It is important to note baptism is found in all four gospels. While in differing degrees, and John accounting for a few things distinct from the Synoptics each of them plays a role in shaping the way baptism is to be understood. In chapter one on page twenty-nine there is a chart displaying the uniformity between the synoptic gospels. Something interesting to note is “…the absence of references to baptism later on in any of the Gospels, it appears that the baptizing activity of Jesus and his disciples is limited to the early stages of Jesus’ ministry.” With this being noted there is no explicit mention in the Gospels of Jesus or his disciples baptizing babies.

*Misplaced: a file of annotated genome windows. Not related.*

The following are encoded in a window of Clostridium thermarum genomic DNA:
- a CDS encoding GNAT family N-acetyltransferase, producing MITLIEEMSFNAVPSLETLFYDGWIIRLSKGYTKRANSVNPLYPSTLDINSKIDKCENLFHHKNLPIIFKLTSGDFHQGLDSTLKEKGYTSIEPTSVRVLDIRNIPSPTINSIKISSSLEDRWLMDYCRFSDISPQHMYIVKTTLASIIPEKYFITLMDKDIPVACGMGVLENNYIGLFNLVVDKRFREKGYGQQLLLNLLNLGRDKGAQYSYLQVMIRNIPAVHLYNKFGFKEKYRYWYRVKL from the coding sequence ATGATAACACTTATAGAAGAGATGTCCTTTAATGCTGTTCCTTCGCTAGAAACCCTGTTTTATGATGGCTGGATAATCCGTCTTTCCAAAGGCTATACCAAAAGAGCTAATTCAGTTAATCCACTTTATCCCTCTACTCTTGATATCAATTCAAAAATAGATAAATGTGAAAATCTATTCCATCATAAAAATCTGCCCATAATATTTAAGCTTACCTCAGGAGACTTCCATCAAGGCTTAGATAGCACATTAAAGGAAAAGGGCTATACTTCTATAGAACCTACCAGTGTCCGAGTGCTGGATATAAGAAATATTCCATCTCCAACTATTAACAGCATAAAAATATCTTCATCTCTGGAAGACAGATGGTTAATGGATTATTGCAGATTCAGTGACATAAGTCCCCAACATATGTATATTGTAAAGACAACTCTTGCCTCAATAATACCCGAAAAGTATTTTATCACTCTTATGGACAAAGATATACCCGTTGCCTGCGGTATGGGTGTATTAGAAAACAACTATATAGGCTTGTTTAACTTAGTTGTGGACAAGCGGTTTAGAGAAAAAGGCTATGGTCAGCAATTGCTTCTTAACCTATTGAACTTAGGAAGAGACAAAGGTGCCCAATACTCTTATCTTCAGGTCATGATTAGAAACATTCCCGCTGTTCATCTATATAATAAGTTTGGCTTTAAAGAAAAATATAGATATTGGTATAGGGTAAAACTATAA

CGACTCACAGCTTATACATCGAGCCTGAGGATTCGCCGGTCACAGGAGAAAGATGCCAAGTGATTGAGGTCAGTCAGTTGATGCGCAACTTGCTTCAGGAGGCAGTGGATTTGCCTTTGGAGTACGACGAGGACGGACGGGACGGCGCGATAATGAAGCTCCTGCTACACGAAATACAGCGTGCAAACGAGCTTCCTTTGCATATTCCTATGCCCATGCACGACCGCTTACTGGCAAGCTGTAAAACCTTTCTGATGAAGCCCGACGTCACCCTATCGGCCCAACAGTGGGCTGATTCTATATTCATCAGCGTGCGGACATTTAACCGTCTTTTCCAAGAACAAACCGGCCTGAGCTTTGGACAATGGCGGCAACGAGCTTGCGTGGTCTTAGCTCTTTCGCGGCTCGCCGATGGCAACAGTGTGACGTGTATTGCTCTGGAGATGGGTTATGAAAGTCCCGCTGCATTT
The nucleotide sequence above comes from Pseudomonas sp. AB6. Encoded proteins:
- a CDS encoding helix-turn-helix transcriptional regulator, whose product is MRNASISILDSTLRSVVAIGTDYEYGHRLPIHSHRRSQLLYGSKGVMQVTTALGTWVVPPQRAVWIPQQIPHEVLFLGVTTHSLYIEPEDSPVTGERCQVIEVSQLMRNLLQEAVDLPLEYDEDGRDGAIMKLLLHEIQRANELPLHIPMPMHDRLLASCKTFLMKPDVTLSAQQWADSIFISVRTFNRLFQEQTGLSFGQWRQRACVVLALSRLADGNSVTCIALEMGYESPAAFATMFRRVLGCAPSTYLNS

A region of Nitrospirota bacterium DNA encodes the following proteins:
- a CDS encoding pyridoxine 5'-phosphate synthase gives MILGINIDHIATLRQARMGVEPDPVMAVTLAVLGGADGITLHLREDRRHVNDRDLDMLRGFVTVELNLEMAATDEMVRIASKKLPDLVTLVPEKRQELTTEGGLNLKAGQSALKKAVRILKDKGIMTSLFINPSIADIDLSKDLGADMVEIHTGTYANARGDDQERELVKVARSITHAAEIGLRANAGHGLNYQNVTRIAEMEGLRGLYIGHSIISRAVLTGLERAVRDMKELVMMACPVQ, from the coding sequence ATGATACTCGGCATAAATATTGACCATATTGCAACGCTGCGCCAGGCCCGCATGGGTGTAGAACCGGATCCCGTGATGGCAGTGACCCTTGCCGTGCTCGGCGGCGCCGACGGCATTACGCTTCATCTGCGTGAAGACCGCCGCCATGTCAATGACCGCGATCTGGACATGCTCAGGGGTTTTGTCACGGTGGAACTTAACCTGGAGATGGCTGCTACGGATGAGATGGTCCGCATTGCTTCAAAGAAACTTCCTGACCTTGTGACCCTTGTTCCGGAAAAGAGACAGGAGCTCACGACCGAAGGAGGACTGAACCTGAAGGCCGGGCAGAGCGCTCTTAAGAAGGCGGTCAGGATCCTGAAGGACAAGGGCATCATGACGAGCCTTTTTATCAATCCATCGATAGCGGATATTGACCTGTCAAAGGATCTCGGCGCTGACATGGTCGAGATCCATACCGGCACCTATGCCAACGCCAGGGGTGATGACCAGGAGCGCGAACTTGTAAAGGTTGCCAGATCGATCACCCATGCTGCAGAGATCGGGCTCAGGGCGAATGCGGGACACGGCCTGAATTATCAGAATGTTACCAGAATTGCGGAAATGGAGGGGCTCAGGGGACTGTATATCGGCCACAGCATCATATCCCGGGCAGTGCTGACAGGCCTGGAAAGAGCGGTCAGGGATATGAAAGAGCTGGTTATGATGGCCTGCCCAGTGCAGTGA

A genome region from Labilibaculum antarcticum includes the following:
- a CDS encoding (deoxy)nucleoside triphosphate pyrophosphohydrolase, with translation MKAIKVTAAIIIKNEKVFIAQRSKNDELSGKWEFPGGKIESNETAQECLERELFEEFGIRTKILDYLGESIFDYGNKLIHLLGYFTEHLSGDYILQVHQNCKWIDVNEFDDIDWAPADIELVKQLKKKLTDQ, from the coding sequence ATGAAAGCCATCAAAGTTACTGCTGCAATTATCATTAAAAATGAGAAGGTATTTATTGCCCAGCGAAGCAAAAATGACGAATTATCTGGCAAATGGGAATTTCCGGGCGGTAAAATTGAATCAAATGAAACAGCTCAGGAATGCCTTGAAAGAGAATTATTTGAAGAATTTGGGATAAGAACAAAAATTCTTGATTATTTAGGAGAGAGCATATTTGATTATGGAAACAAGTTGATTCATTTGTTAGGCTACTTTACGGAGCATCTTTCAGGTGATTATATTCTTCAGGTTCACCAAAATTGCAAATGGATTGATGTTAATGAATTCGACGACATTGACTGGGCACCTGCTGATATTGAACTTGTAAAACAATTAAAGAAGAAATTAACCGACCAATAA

Which brings me to the next portion of the book, it serves almost as a signifier things are heading in this direction. It is the chapter “Baptism and the Relationship Between the Covenants” which by itself would constitute a small book (almost seventy pages). In this chapter the author tries to offer a balanced perspective without being to polemical about the position of padeobaptism verses credo-baptism. In this chapter he lays out the argument from several prominent Reformed theologians for padeobaptism, and by the end of the chapter he has deconstructed said arguments with solid biblical exposition. By the time the reader reaches the end of the book there are several questions which may come to mind, none of the least of these being “How should all of this actually look in my local church?” In this chapter Mark Dever pastor of Capitol Hill Baptist Church in Washington D.C. explains how baptism should be viewed in context of the local church compared to how it has been viewed recently. This chapter is crucial especially because of the questions it answers, such as who should do the baptizing, how should it be done, when should it be done, and who should be baptized? All of these are vital questions to the life and health of the church and Dr. Dever does an excellent job of responding to them in a biblical manner.